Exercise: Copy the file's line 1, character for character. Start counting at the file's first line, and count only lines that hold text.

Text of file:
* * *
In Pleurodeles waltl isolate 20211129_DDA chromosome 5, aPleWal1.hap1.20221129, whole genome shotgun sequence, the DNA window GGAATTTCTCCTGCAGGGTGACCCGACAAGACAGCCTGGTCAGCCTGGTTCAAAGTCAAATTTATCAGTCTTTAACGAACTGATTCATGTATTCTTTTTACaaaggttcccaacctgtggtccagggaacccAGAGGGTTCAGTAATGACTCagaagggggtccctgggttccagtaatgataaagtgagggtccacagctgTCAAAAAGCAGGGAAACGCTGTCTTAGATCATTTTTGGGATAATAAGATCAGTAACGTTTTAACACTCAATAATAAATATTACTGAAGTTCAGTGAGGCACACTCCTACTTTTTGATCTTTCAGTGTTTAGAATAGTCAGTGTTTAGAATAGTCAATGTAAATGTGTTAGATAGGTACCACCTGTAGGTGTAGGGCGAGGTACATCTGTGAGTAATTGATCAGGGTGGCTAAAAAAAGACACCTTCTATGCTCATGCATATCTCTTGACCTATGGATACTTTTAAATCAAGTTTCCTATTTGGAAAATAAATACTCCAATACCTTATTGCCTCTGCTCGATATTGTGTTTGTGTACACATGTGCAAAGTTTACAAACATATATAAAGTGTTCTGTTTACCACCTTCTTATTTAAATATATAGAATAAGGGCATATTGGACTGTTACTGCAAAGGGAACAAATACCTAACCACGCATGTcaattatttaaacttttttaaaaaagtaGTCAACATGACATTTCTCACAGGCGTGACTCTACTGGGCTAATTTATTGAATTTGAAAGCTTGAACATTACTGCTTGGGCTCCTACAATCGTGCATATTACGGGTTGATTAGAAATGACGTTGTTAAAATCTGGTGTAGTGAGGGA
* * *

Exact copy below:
In Pleurodeles waltl isolate 20211129_DDA chromosome 5, aPleWal1.hap1.20221129, whole genome shotgun sequence, the DNA window GGAATTTCTCCTGCAGGGTGACCCGACAAGACAGCCTGGTCAGCCTGGTTCAAAGTCAAATTTATCAGTCTTTAACGAACTGATTCATGTATTCTTTTTACaaaggttcccaacctgtggtccagggaacccAGAGGGTTCAGTAATGACTCagaagggggtccctgggttccagtaatgataaagtgagggtccacagctgTCAAAAAGCAGGGAAACGCTGTCTTAGATCATTTTTGGGATAATAAGATCAGTAACGTTTTAACACTCAATAATAAATATTACTGAAGTTCAGTGAGGCACACTCCTACTTTTTGATCTTTCAGTGTTTAGAATAGTCAGTGTTTAGAATAGTCAATGTAAATGTGTTAGATAGGTACCACCTGTAGGTGTAGGGCGAGGTACATCTGTGAGTAATTGATCAGGGTGGCTAAAAAAAGACACCTTCTATGCTCATGCATATCTCTTGACCTATGGATACTTTTAAATCAAGTTTCCTATTTGGAAAATAAATACTCCAATACCTTATTGCCTCTGCTCGATATTGTGTTTGTGTACACATGTGCAAAGTTTACAAACATATATAAAGTGTTCTGTTTACCACCTTCTTATTTAAATATATAGAATAAGGGCATATTGGACTGTTACTGCAAAGGGAACAAATACCTAACCACGCATGTcaattatttaaacttttttaaaaaagtaGTCAACATGACATTTCTCACAGGCGTGACTCTACTGGGCTAATTTATTGAATTTGAAAGCTTGAACATTACTGCTTGGGCTCCTACAATCGTGCATATTACGGGTTGATTAGAAATGACGTTGTTAAAATCTGGTGTAGTGAGGGA